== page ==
1992 was the C64’s last big summer. A year on, CF would be devoting double page spreads to budget re-releases. But for now, things were looking decent: the school holidays’ two […]
1992 was the C64’s last big summer. A year on, CF would be devoting double page spreads to budget re-releases. But for now, things were looking decent: the school holidays’ two big titles were Robocod and Chuck Rock. With the latter never seeing a UK release, though, and Robocod arriving decidedly undercooked – in spite of a suspiciously enthused review – it was actually a game costing a third of the price that stole the summer.
Puff is, of course, a dragon. And a DJ. His CD collection has been nicked, so he must wander around a large, multi scrolling platformer to get them back, zapping anyone in his way. You can do that by breathing fire onto your enemy, or by chucking a bomb.
It’s pretty obvious where you’re supposed to go, but by going off-plan you can find extra CDs and other bonuses. A mapper’s paradise, really.
Programmer Duncan Kershaw was impressed with Codemasters’ earlier platform adventure CJ’s Elephant Antics, and set about making a similar engine to build on what had quickly become a very popular style of C64 game. He worked with graphic artist Jonathan Temples (AKA Smyth), who also did the visuals for CJ.
“I became good friends with Dave Clarke (he’s CJ’s C64 coder – Ed). We even shared a house in Warwick whilst working at Codemasters. He thought the spin off was funny. We used to joke about my games and his. DJ Puff was clearly “inspired” by his, although to be fair, his were in turn “inspired” by New Zealand Story (which I think he worked on whilst at Choice Software). I released Stuntman Seymour after DJ Puff, which was of course all based on the same code.”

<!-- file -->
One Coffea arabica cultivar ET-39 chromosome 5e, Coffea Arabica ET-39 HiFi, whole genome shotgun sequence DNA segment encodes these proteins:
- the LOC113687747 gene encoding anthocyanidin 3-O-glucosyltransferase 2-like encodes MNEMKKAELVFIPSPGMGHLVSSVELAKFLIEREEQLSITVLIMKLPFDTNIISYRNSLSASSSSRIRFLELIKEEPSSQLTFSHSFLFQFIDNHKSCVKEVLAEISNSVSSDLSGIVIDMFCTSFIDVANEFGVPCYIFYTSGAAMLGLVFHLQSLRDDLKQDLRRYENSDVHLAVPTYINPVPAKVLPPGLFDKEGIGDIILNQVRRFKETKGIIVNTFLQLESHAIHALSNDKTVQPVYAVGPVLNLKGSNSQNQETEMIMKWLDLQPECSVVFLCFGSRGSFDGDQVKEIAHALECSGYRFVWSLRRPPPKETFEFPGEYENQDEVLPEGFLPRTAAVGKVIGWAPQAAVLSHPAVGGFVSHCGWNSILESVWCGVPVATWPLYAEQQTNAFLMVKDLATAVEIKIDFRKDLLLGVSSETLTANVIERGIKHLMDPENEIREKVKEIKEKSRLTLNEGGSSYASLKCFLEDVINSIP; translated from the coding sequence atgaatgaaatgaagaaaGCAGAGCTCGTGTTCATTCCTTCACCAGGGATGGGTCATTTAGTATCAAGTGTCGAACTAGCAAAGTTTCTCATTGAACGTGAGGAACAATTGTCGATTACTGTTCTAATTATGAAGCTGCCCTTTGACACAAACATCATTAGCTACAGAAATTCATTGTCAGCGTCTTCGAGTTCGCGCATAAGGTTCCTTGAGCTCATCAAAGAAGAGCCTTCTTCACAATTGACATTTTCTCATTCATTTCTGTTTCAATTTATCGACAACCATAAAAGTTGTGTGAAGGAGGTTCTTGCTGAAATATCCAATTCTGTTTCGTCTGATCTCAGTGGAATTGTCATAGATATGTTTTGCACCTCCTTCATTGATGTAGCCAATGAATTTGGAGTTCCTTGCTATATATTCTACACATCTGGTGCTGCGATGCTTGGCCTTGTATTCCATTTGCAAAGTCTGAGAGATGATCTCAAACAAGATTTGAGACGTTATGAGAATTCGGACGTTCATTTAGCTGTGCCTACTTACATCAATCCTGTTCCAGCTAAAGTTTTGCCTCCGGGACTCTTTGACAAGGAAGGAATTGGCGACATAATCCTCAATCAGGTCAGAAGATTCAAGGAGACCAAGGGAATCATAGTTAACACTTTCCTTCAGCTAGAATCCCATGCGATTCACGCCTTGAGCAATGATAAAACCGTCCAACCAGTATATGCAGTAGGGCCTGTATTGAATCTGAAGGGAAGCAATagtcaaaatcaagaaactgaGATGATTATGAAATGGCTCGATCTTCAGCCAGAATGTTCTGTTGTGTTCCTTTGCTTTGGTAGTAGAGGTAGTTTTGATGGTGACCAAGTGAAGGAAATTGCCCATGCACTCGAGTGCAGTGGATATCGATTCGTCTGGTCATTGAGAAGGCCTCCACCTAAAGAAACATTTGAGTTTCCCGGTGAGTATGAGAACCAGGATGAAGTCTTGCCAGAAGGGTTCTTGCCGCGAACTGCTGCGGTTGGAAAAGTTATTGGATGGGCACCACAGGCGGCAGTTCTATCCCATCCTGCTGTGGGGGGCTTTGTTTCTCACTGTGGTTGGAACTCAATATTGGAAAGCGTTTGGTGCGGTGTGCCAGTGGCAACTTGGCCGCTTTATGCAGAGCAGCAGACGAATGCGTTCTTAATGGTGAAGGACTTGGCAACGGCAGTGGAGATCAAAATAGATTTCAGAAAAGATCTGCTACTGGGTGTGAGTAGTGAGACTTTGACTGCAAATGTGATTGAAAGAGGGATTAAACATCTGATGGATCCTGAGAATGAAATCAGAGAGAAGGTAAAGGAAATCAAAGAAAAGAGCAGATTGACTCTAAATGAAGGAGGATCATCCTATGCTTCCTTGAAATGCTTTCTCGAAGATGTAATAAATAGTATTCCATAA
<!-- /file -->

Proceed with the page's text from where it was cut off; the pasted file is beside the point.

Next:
DJ Puff has a little easter egg you might not have uncovered. When some blocks are hit, the border flashes and changes to the title screen music. Hit it again, and it changes once more.
“The hidden blocks are all over the game maps”, says Duncan. “When I sent my game off to the contract coders that converted it to the Amstrad and Speccy versions, they left my debug artwork on the blocks. So in those versions, the hidden blocks are all shown with numbers on them.”
The numbers mean that there is more than one easter egg there, but Duncan can’t remember what the others do. It’s a job for somebody…
There were a lot of platformers like this around in 1992. But if you want to play one, DJ Puff is up there with the best. The graphics are colourful and clear, and the animation of the main sprite’s wings is beautiful. Leave Puff long enough and he’ll even blink at you.
The music is ace, too – still whistled by many an old time gamer today. And whilst it’s tricky, it is fun. There’s no unfair time limit so you can poddle about and do what you want. The weapons add variety, there are plenty of baddies and the sheer size of the thing will have you coming back over and over. CF
CF SAID: “The more games like DJ Puff the merrier.”
WE SAY: Colourful, good-natured and affordable fun. It sums up the C64 of 1992 perfectly.